Posts Categorized: Admissions

Academic Disciplines: Synthesis or Demise?

Current anxiety over the values and directions of what we used to call “higher education” has rich and complex roots in the past, as well as problematic branches into the future. A crucial and core aspect of the subject not yet adequately understood is the structure and strategy of scholarship itself, and its future. Forty-five years ago, in the heyday of “multiversities” lauded in bo...

Changing Public Perceptions of Higher Ed

American confidence in higher education began waning at just the time that more people began to see colleges as more concerned about their bottom lines than about education and making sure students have a good education experience, according to Public Agenda President Will Friedman. That was among observations that Friedman made to educators gathered in Boston on Monday at a NEBHE panel dis...

Back in the Shadows? The DACA Saga Continues

From 2012 to 2017, nearly 15,000 New England residents participated in the Deferred Action for Childhood Arrivals (DACA) program. DACA students are ineligible for federal financial aid programs, but state and institutional aid can flow to undocumented students. As of March 2017, 20 states, including Connecticut and Rhode Island, offered in-state tuition rates to undocumented students. It’s a mo...

Leadership in Higher Education Is Due for a Change: Co-Presidents (Really)

Harvard University recently appointed a new president, Larry Bacow. He’s a well-known, highly regarded leader, having spent the better part of his adult life in educational administration. He’s been president of Tufts and chancellor of MIT; he also served on the Corporation, Harvard’s governing board, prior to being considered a presidential candidate. And the announcements have been clear: ...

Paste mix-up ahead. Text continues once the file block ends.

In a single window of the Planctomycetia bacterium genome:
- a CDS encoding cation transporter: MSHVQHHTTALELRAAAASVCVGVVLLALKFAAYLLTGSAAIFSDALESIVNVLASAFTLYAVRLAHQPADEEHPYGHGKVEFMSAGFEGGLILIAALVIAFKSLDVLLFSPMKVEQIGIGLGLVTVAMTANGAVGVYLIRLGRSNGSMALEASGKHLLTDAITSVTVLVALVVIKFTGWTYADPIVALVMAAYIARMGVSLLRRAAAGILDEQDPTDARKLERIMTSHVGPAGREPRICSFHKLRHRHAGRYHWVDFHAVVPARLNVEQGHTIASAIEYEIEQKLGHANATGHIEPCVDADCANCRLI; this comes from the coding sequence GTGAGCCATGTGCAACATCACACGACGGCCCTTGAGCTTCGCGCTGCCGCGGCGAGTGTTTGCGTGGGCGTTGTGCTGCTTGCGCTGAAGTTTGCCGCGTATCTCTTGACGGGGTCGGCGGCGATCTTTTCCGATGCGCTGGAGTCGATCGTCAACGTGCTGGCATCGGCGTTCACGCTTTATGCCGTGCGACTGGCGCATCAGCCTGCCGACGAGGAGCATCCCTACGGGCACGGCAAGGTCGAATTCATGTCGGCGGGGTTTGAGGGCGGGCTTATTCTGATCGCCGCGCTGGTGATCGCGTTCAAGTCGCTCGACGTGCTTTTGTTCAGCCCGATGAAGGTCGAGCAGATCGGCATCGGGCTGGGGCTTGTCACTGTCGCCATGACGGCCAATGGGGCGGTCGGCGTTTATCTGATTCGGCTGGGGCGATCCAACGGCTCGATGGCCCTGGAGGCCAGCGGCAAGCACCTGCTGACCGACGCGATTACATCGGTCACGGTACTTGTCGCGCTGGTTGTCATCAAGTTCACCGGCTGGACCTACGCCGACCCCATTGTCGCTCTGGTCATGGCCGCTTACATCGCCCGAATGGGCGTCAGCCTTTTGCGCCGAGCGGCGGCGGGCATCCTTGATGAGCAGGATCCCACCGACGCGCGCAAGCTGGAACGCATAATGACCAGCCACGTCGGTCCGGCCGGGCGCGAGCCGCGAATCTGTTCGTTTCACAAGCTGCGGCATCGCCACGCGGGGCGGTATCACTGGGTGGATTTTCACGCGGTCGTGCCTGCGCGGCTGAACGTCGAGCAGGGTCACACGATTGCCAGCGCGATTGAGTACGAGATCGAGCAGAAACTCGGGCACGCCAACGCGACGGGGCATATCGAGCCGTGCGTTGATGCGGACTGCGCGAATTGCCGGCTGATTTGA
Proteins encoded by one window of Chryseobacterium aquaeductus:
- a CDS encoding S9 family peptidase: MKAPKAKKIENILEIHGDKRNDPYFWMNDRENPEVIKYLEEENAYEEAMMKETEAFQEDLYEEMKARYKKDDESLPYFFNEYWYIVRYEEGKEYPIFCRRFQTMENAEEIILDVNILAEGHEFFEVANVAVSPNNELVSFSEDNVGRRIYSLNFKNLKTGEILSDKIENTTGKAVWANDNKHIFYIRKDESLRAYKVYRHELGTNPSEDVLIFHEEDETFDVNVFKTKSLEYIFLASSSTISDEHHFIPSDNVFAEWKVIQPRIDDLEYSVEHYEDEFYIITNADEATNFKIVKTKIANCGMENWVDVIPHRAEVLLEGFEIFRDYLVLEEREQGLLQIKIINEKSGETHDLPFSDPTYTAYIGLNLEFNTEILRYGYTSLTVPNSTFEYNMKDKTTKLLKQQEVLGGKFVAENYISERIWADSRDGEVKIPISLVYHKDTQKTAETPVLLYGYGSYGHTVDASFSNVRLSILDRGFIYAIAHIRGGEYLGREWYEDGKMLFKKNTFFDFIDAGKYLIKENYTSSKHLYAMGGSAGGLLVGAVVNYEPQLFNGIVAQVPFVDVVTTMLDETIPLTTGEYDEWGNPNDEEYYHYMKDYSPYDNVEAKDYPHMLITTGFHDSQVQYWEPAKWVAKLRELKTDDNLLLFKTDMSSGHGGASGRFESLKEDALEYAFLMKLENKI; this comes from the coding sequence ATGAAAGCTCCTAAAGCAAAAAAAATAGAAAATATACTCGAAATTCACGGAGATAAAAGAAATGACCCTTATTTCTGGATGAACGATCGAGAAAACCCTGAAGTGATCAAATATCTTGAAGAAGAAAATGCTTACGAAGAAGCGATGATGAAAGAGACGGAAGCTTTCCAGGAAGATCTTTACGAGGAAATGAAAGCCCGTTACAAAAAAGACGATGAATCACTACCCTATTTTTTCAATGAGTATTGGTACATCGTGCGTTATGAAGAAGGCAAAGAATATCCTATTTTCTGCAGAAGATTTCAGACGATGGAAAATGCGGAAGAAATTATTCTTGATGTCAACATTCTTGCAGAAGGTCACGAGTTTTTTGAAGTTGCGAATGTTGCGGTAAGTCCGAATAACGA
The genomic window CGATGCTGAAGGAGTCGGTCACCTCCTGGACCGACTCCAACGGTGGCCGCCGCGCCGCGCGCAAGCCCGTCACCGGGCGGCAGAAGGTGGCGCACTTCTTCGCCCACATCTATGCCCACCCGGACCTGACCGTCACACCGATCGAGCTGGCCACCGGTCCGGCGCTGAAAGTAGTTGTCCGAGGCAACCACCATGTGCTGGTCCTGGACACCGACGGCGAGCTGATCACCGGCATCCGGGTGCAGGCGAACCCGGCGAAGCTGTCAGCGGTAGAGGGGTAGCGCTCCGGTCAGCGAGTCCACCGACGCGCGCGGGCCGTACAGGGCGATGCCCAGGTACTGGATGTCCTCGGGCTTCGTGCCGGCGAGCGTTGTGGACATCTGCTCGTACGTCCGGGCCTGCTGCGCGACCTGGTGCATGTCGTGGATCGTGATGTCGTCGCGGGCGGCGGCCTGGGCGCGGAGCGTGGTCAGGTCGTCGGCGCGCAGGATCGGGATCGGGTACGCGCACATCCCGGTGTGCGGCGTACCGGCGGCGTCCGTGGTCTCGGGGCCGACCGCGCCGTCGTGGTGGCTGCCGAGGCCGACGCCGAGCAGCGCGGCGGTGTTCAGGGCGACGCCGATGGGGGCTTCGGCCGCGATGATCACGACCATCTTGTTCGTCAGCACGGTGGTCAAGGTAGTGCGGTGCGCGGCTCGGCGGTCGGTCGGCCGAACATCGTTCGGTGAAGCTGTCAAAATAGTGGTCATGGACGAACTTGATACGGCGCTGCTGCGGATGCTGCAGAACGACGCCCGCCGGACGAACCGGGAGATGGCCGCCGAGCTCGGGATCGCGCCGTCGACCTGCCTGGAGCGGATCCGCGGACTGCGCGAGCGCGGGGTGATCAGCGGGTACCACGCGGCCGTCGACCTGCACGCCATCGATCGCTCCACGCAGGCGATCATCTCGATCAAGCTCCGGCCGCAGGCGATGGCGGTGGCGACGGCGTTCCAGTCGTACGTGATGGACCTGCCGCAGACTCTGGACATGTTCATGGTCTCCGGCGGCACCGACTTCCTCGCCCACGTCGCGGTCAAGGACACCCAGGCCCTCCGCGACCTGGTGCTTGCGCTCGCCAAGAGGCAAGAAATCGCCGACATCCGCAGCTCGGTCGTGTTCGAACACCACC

New Models at Lasell: Q&A with President Michael Alexander

NEJHE Executive Editor John O. Harney had the chance to catch up with Lasell College President Michael Alexander about the small Newton, Mass. college’s plans to challenge the higher education business model. Harney: NEJHE recently published a piece on how data on colleges in NEBHE's 2018 Guide to New England Colleges & Universities—namely their acceptance rates, percentage of freshmen...

Organized Anarchies: 13 Steps to Building a “Learning Organization”

In many ways, higher education has not changed in the nearly 1,000 years since the first university was founded in Bologna, Italy in 1088. Many courses still have professors or “masters” lecturing in front of students, with exams being reproduction of facts learned in lectures. But in other ways, higher education changes daily. A brief perusal of headlines from the Chronicle of Higher Educatio...

Innovation and Accreditation: A Natural Pairing?

Accreditation has been in the hot seat of late. It is both faulted for being asked to do too much—serving a “regulation-by-other-means” function as gatekeeper for federal student financial aid dollars—and for asking too little in terms of student learning and life outcomes. Along with these criticisms have come some interesting proposals for improvement. The following summarizes the more c...

John Hennessey, Barrier Breaker

John Hennessey lived a remarkable, full life as a professor, as a leader in his field of management and business, and moral, ethical leadership, and as dean at Dartmouth College’s Tuck School of Business and provost at the University of Vermont. He was extraordinary on many fronts, a great man who lived in tumultuous times marked by world war as a young man, later as a graduate student and then ...

The Employability Imperative: A Pioneer in Job Guarantees Sweetens Offerings with Cybersecurity, Golf-Readiness

New England has a rich history of innovation and economic prosperity due, in part, to the fact that our region is home to some of the nation’s most prestigious higher education institutions as well as a wide array of other postsecondary offerings. As the nation’s economy has evolved to be knowledge-based and technology-driven, New England is well-positioned to produce the knowledge workers to ...

Learning from a Moonshot: What’s Next for College Summer Reading?

Each year, colleges around the nation select a common reading book for their incoming students or, in the case of our institution, for the entire college community. In 2017, our institution selected Hidden Figures as a reading meant to provide a common intellectual experience, illustrate the vigor and breadth of our college’s curriculum, and lend itself to a convocation discussion at the start o...